F. Scott Fitzgerald
Raised by his mother, a charismatic eccentric determined to show her son the very best that life has to offer, Amory Blaine spends his childhood traveling from one party to the next. For this worldly sophisticate, life is heaven—until reality comes crashing through the door.
When a burst appendix limits his mobility, Blaine is sent to live in Minneapolis, where he finds that his unique sensibility does not endear him to the other boys. From prep school to Princeton to the crushing inhumanity of the US Army during World War I, Blaine searches for his proper place in the world. His quest brilliantly personifies the struggles of an entire generation that came of age in a time of great turmoil.
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In Tender Is the Night, Fitzgerald deliberately set out to write the most ambitious and far-reaching novel of his career, experimenting radically with narrative conventions of chronology and point of view and drawing on early breakthroughs in psychiatry to enrich his account of the makeup and breakdown of character and culture.
Tender Is the Night is also the most intensely, even painfully, autobiographical of Fitzgerald's novels; it smolders with a dark, bitter vitality because it is so utterly true. This account of a caring man who disintegrates under the twin strains of his wife's derangement and a lifestyle that gnaws away at his sense of moral values offers an authorial cri de coeur, while Dick Diver's downward spiral into alcoholic dissolution is an eerie portent of Fitzgerald's own fate.
F. Scott Fitzgerald literally put his soul into Tender Is the Night, and the novel's lack of commercial success upon its initial publication in 1934 shattered him. He would die six years later without having published another novel, and without knowing that Tender Is the Night would come to be seen as perhaps its author's most poignant masterpiece. In Mabel Dodge Luhan's words, it raised him to the heights of "a modern Orpheus."
From the author of The Great Gatsby, a tale of marriage and disappointment in the Roaring Twenties.
Fitzgerald’s rich and detailed novel of the decadent Jazz Era follows the beautiful and vibrant Anthony Patch and his wife Gloria as they navigate the heady lifestyle of the young and wealthy in 1920s New York. Patch is the presumptive heir to his grandfather’s fortune, and keeps his equally spoiled wife in comfort while biding time until his grandfather’s death. Patch is unable to hold down any kind of job and spends his days in luxury, indulging in whatever pleasures are available. But as the money begins to fail, so does their marriage. Patch’s gradual descent into alcoholism, depression and alienation from his marriage ultimately lead to his ruin. Fitzgerald’s novel is a remorseless exploration of the horrors of an age of excess and lost innocence.
F. Scott Fitzgerald is regarded as one of the greatest American writers of the 20th century. Despite his present popularity, Fitzgerald was often in financial trouble, due to the fact that only one of his novels sold well enough to support the extravagant lifestyle that he and his wife Zelda adopted, and later Zelda’s medical bills. His novel The Great Gatsby has sold millions of copies and remains a continual best-seller.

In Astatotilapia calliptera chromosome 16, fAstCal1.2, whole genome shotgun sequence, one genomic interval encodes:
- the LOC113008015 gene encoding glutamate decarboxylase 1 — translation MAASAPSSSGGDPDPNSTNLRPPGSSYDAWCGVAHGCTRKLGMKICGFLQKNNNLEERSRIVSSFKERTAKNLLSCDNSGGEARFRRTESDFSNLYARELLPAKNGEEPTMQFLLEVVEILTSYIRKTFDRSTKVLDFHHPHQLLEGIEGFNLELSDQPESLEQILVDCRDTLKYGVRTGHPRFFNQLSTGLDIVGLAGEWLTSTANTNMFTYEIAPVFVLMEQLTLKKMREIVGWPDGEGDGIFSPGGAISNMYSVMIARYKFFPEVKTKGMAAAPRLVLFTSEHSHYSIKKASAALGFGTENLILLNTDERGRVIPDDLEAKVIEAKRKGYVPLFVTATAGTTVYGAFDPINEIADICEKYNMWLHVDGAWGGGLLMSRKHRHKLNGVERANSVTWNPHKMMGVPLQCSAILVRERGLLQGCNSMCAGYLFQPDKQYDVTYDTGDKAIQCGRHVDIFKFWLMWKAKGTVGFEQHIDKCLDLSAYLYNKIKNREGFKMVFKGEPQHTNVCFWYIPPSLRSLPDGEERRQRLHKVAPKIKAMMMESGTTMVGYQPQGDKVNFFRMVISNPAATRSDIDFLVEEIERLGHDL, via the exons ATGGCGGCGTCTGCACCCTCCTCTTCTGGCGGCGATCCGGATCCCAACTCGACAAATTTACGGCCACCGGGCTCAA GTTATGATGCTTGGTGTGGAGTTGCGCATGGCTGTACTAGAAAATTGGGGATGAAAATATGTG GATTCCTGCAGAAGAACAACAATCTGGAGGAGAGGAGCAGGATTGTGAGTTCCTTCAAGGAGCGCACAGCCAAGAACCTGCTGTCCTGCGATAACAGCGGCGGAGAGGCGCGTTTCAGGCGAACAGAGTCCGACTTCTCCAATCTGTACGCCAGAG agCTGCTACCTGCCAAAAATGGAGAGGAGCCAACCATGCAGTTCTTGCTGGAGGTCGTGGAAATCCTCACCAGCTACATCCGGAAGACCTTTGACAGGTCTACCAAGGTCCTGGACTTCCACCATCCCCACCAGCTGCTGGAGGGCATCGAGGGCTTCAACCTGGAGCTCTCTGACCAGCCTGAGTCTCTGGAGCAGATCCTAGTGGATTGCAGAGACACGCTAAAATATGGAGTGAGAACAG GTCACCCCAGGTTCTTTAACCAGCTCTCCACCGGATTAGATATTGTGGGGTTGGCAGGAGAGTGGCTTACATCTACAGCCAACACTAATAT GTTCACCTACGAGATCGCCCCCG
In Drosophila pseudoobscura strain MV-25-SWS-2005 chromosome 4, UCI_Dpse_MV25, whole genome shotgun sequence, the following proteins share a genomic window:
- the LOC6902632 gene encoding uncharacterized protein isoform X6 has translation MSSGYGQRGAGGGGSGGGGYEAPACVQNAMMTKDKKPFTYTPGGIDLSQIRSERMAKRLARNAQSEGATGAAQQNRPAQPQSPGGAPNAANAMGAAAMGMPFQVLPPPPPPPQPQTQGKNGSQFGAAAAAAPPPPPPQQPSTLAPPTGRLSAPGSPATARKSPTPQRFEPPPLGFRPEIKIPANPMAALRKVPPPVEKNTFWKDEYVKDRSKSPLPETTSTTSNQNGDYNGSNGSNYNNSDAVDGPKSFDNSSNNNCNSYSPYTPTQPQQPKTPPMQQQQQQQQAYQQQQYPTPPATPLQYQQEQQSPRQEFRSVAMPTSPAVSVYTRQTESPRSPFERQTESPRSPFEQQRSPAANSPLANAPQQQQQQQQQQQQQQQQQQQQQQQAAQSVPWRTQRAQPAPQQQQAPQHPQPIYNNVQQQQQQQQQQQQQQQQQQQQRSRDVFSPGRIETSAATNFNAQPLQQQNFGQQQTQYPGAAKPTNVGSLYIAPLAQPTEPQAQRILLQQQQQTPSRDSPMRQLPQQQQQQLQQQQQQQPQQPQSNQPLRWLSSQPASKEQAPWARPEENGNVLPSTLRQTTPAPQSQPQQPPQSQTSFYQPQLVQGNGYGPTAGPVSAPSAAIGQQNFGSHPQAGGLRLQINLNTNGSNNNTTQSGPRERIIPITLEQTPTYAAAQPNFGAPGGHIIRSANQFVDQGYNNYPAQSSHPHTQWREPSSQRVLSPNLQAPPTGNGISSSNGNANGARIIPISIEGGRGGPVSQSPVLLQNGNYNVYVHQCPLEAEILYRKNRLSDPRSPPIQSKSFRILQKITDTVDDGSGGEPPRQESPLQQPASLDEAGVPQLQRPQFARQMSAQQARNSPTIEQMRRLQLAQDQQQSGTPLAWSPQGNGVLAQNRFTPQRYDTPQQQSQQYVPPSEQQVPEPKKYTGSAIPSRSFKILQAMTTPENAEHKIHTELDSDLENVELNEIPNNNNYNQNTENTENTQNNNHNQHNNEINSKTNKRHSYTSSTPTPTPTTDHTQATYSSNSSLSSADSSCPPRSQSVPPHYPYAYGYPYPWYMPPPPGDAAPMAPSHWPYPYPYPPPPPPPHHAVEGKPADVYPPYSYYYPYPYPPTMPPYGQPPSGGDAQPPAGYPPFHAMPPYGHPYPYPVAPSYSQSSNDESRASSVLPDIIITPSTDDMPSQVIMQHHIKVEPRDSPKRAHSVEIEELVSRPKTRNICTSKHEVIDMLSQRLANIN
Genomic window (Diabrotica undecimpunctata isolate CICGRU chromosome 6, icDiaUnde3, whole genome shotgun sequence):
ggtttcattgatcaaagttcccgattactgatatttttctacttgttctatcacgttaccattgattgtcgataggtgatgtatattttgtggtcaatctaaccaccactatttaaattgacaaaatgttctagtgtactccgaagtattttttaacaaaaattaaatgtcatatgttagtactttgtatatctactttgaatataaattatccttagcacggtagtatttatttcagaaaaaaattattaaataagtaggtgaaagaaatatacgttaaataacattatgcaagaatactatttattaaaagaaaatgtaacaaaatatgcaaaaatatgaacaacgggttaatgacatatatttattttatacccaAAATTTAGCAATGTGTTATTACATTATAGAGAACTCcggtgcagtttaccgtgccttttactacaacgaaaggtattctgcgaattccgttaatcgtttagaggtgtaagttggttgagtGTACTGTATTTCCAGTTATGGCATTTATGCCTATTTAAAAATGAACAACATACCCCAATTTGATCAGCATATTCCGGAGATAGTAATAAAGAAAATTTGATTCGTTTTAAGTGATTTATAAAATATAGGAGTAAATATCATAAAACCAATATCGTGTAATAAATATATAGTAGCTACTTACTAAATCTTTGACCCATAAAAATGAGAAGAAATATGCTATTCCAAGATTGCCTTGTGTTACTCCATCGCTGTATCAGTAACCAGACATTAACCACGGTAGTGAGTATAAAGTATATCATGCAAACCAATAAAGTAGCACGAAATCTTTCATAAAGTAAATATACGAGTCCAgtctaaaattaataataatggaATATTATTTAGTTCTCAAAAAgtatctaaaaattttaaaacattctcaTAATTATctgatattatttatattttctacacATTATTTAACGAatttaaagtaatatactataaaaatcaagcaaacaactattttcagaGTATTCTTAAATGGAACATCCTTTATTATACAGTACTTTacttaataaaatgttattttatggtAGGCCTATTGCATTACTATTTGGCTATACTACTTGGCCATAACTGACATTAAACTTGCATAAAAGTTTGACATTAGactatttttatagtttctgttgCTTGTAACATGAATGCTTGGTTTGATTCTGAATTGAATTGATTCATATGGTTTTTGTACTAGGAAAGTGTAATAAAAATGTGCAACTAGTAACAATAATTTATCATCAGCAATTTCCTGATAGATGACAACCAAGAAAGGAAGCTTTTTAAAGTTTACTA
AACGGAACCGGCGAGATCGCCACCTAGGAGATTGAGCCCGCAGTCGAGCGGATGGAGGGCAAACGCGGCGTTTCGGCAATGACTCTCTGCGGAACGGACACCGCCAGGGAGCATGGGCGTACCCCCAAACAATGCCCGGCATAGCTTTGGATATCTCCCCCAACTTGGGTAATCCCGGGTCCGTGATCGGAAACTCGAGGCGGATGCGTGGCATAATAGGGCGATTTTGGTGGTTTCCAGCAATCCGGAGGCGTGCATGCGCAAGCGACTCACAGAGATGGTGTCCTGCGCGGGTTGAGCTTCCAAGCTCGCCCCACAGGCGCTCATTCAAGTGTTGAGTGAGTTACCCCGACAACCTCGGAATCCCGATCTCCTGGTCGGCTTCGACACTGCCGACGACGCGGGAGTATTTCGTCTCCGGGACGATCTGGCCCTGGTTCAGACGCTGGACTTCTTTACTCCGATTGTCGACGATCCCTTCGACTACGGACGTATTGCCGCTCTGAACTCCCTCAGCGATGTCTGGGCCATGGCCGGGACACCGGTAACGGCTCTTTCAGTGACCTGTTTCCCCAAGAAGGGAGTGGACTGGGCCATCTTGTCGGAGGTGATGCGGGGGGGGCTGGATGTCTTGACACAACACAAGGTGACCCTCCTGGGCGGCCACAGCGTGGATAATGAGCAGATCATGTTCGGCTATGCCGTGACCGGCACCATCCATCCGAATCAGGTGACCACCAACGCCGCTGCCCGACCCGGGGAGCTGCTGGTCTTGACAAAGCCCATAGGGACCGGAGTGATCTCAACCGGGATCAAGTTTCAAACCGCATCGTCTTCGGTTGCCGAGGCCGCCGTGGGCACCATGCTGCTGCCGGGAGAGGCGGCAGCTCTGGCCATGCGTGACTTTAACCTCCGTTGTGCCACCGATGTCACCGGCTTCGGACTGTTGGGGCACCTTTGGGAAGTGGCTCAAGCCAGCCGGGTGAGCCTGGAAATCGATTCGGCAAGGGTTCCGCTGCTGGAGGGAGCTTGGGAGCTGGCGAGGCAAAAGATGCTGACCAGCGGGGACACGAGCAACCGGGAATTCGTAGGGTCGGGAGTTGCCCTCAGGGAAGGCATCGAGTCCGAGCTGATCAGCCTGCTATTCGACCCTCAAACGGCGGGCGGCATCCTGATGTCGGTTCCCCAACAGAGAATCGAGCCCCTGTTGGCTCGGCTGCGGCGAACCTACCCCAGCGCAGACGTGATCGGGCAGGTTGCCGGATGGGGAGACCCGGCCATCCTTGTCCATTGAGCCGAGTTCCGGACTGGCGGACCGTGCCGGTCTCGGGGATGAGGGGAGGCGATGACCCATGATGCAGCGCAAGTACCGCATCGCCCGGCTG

In these eleven stories, Fitzgerald depicts the Roaring Twenties as he lived them. He masterfully blends accounts of flappers and the smart set with more fantastical visions of America, always imbuing his narratives with his trademark themes of money, class, ambition and love. In ‘May Day’, Fitzgerald weaves an account of a raucous Yale alumni party, the participants of which are oblivious to the violent socialist demonstration being acted out around them. ‘The Curious Case of Benjamin Button’ is an unorthodox account of a man who ages backwards, and ‘The Diamond as Big as the Ritz’ tells the story of a young man who discovers that his friend’s family possesses a diamond that is literally larger than the Ritz-Carlton Hotel. This 1922 collection confirmed Fitzgerald as the voice of his generation.
Foreword by Roxana Robinson
Benediction • Head and Shoulders • Bernice Bobs Her Hair • The Ice Palace • The Offshore Pirate • May Day • The Jelly Bean • The Diamond as Big as the Ritz • Winter Dreams • Absolution
In the euphoric months before and after the publication of This Side of Paradise, F. Scott Fitzgerald, the flapper’s historian and poet laureate of the Jazz Age, wrote the ten stories that appear in this unique collection. Exploring characters and themes that would appear in his later works, such as The Beautiful and Damned and The Great Gatsby, these early selections are among the very best of Fitzgerald’s many short stories.
This Modern Library Paperback Classic includes notes, an appendix of nonfiction essays by Scott and Zelda Fitzgerald and their contemporaries, and vintage magazine illustrations.
From the Trade Paperback edition.
Volume two contains works from 1928 to 1940, the year Fitzgerald died, as well as posthumously published works. Each volume also includes photos, critical excerpts, and essays from noted Fitzgerald scholars. This is a treasure for any Fitzgerald fan.
Volume one contains the works from 1916 to 1927, including the out-of-print play, The Vegetable. Each volume also includes photos, critical excerpts, and essays from noted Fitzgerald scholars. This is a treasure for any Fitzgerald fan.